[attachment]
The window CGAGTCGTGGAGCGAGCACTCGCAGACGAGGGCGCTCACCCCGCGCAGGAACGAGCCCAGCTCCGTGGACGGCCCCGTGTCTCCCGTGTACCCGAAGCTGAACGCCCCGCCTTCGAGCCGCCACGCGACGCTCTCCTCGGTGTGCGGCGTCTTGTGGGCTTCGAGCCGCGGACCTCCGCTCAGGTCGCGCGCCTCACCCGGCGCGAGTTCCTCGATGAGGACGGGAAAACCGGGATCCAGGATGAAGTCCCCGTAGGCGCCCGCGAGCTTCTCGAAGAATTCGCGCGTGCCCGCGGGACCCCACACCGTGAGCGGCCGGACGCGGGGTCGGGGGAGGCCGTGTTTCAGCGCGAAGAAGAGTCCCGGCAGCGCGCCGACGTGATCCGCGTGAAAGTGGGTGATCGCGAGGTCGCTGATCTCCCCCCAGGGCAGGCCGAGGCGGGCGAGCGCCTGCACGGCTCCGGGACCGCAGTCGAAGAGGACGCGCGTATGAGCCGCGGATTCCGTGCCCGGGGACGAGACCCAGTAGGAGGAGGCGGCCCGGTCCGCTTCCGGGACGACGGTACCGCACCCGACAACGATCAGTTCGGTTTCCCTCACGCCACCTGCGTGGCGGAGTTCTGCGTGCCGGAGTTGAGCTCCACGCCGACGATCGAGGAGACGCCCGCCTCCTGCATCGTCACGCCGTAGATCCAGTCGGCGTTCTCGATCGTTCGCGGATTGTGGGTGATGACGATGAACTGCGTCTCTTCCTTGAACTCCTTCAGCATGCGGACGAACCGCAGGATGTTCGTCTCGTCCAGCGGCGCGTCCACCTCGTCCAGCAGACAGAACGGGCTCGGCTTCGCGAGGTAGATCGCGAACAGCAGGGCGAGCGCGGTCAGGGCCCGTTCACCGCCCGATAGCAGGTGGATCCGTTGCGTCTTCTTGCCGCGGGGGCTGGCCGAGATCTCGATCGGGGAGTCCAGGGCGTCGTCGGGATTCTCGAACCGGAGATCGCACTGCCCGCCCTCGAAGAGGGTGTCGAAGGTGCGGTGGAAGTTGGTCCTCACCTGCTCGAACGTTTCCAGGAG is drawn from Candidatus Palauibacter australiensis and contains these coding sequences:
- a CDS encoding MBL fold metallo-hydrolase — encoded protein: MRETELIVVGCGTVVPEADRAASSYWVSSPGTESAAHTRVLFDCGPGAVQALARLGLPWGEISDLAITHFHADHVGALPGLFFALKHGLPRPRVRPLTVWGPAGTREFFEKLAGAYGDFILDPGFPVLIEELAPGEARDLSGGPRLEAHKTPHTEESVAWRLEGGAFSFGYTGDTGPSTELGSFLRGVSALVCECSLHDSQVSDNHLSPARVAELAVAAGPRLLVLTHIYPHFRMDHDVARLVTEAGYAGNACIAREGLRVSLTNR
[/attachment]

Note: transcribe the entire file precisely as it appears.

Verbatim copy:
The window CGAGTCGTGGAGCGAGCACTCGCAGACGAGGGCGCTCACCCCGCGCAGGAACGAGCCCAGCTCCGTGGACGGCCCCGTGTCTCCCGTGTACCCGAAGCTGAACGCCCCGCCTTCGAGCCGCCACGCGACGCTCTCCTCGGTGTGCGGCGTCTTGTGGGCTTCGAGCCGCGGACCTCCGCTCAGGTCGCGCGCCTCACCCGGCGCGAGTTCCTCGATGAGGACGGGAAAACCGGGATCCAGGATGAAGTCCCCGTAGGCGCCCGCGAGCTTCTCGAAGAATTCGCGCGTGCCCGCGGGACCCCACACCGTGAGCGGCCGGACGCGGGGTCGGGGGAGGCCGTGTTTCAGCGCGAAGAAGAGTCCCGGCAGCGCGCCGACGTGATCCGCGTGAAAGTGGGTGATCGCGAGGTCGCTGATCTCCCCCCAGGGCAGGCCGAGGCGGGCGAGCGCCTGCACGGCTCCGGGACCGCAGTCGAAGAGGACGCGCGTATGAGCCGCGGATTCCGTGCCCGGGGACGAGACCCAGTAGGAGGAGGCGGCCCGGTCCGCTTCCGGGACGACGGTACCGCACCCGACAACGATCAGTTCGGTTTCCCTCACGCCACCTGCGTGGCGGAGTTCTGCGTGCCGGAGTTGAGCTCCACGCCGACGATCGAGGAGACGCCCGCCTCCTGCATCGTCACGCCGTAGATCCAGTCGGCGTTCTCGATCGTTCGCGGATTGTGGGTGATGACGATGAACTGCGTCTCTTCCTTGAACTCCTTCAGCATGCGGACGAACCGCAGGATGTTCGTCTCGTCCAGCGGCGCGTCCACCTCGTCCAGCAGACAGAACGGGCTCGGCTTCGCGAGGTAGATCGCGAACAGCAGGGCGAGCGCGGTCAGGGCCCGTTCACCGCCCGATAGCAGGTGGATCCGTTGCGTCTTCTTGCCGCGGGGGCTGGCCGAGATCTCGATCGGGGAGTCCAGGGCGTCGTCGGGATTCTCGAACCGGAGATCGCACTGCCCGCCCTCGAAGAGGGTGTCGAAGGTGCGGTGGAAGTTGGTCCTCACCTGCTCGAACGTTTCCAGGAG is drawn from Candidatus Palauibacter australiensis and contains these coding sequences:
- a CDS encoding MBL fold metallo-hydrolase — encoded protein: MRETELIVVGCGTVVPEADRAASSYWVSSPGTESAAHTRVLFDCGPGAVQALARLGLPWGEISDLAITHFHADHVGALPGLFFALKHGLPRPRVRPLTVWGPAGTREFFEKLAGAYGDFILDPGFPVLIEELAPGEARDLSGGPRLEAHKTPHTEESVAWRLEGGAFSFGYTGDTGPSTELGSFLRGVSALVCECSLHDSQVSDNHLSPARVAELAVAAGPRLLVLTHIYPHFRMDHDVARLVTEAGYAGNACIAREGLRVSLTNR